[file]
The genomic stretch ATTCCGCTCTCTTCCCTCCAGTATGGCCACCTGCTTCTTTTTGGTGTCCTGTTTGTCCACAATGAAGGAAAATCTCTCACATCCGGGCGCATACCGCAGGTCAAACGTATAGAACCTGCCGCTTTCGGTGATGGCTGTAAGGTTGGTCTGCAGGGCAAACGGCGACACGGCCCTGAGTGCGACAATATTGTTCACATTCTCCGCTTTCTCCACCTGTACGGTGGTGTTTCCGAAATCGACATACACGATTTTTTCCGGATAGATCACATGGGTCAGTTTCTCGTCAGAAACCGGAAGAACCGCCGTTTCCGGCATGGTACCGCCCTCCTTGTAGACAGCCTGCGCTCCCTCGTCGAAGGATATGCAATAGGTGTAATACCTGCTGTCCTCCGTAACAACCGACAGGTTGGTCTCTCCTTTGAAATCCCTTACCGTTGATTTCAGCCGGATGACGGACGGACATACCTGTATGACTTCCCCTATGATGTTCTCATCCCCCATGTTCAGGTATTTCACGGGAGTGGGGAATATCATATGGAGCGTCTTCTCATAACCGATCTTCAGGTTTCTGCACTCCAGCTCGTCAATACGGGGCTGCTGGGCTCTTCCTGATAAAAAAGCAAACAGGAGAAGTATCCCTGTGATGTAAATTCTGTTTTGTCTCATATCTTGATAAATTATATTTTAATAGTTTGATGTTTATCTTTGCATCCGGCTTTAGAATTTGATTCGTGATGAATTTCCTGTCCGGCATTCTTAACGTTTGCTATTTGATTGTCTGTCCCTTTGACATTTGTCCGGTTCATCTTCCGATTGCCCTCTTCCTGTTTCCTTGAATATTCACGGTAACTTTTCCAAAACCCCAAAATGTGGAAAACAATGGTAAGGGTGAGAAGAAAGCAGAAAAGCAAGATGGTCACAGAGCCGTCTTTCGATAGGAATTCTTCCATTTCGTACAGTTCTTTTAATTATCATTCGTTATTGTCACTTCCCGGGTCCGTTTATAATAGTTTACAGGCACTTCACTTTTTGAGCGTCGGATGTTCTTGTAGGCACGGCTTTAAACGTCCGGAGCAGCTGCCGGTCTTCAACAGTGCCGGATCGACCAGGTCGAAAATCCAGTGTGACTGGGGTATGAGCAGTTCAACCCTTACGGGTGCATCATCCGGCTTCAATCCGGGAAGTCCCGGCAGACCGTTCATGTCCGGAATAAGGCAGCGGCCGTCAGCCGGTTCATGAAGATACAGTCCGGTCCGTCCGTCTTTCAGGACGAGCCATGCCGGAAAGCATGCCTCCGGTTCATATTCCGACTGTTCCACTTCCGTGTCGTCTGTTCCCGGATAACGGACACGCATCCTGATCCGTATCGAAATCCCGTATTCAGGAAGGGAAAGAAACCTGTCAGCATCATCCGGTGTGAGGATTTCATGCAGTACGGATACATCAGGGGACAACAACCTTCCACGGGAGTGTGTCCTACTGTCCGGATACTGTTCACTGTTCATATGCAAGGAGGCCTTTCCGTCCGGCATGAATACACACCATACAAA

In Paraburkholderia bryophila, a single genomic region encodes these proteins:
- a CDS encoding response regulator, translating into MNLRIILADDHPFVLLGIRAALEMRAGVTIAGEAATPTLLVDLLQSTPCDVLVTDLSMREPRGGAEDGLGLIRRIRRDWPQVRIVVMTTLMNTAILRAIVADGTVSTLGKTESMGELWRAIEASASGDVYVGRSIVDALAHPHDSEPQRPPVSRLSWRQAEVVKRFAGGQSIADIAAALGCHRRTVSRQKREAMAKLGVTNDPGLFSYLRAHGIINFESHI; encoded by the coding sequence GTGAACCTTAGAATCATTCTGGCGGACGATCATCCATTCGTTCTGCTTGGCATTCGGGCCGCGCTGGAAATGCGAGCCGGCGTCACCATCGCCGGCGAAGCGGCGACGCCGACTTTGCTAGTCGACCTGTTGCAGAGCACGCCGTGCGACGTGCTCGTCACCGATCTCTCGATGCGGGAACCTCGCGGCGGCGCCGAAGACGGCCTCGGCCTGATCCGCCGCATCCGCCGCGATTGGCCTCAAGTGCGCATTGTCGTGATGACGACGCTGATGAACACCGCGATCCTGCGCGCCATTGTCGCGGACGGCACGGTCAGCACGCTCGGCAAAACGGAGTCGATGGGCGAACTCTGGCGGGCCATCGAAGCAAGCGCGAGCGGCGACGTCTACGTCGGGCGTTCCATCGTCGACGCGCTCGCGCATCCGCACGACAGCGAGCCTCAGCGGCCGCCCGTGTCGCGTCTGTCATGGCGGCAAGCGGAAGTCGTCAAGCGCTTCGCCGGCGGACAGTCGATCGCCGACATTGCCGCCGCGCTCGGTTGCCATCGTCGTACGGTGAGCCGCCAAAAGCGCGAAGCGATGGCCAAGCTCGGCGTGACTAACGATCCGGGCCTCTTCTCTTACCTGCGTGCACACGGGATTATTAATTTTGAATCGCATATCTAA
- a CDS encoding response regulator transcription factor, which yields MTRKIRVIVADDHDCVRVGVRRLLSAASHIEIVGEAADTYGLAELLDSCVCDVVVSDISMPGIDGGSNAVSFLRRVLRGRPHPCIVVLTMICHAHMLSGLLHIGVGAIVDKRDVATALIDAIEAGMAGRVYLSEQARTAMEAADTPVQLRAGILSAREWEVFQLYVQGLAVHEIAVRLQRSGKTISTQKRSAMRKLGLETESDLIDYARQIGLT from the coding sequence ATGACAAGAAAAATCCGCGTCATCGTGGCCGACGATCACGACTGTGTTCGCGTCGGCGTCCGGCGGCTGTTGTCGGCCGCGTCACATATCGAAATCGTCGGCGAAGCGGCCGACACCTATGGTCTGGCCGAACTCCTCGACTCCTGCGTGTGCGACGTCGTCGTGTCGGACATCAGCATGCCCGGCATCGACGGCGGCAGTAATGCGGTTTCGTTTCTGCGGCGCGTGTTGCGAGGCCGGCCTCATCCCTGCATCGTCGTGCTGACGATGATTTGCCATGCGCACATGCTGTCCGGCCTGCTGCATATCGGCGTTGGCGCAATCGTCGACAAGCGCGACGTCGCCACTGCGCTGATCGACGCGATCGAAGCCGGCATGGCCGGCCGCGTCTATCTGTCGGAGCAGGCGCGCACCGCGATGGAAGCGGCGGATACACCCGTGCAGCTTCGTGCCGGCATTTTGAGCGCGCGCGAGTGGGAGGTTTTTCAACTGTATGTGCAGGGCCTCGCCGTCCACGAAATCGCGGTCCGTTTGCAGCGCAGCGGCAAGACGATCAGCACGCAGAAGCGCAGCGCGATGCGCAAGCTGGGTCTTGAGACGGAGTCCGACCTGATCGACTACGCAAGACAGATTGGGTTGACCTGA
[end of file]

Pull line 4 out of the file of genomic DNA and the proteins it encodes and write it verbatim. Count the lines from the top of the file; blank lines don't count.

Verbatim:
- a CDS encoding response regulator transcription factor, which yields MTRKIRVIVADDHDCVRVGVRRLLSAASHIEIVGEAADTYGLAELLDSCVCDVVVSDISMPGIDGGSNAVSFLRRVLRGRPHPCIVVLTMICHAHMLSGLLHIGVGAIVDKRDVATALIDAIEAGMAGRVYLSEQARTAMEAADTPVQLRAGILSAREWEVFQLYVQGLAVHEIAVRLQRSGKTISTQKRSAMRKLGLETESDLIDYARQIGLT from the coding sequence ATGACAAGAAAAATCCGCGTCATCGTGGCCGACGATCACGACTGTGTTCGCGTCGGCGTCCGGCGGCTGTTGTCGGCCGCGTCACATATCGAAATCGTCGGCGAAGCGGCCGACACCTATGGTCTGGCCGAACTCCTCGACTCCTGCGTGTGCGACGTCGTCGTGTCGGACATCAGCATGCCCGGCATCGACGGCGGCAGTAATGCGGTTTCGTTTCTGCGGCGCGTGTTGCGAGGCCGGCCTCATCCCTGCATCGTCGTGCTGACGATGATTTGCCATGCGCACATGCTGTCCGGCCTGCTGCATATCGGCGTTGGCGCAATCGTCGACAAGCGCGACGTCGCCACTGCGCTGATCGACGCGATCGAAGCCGGCATGGCCGGCCGCGTCTATCTGTCGGAGCAGGCGCGCACCGCGATGGAAGCGGCGGATACACCCGTGCAGCTTCGTGCCGGCATTTTGAGCGCGCGCGAGTGGGAGGTTTTTCAACTGTATGTGCAGGGCCTCGCCGTCCACGAAATCGCGGTCCGTTTGCAGCGCAGCGGCAAGACGATCAGCACGCAGAAGCGCAGCGCGATGCGCAAGCTGGGTCTTGAGACGGAGTCCGACCTGATCGACTACGCAAGACAGATTGGGTTGACCTGA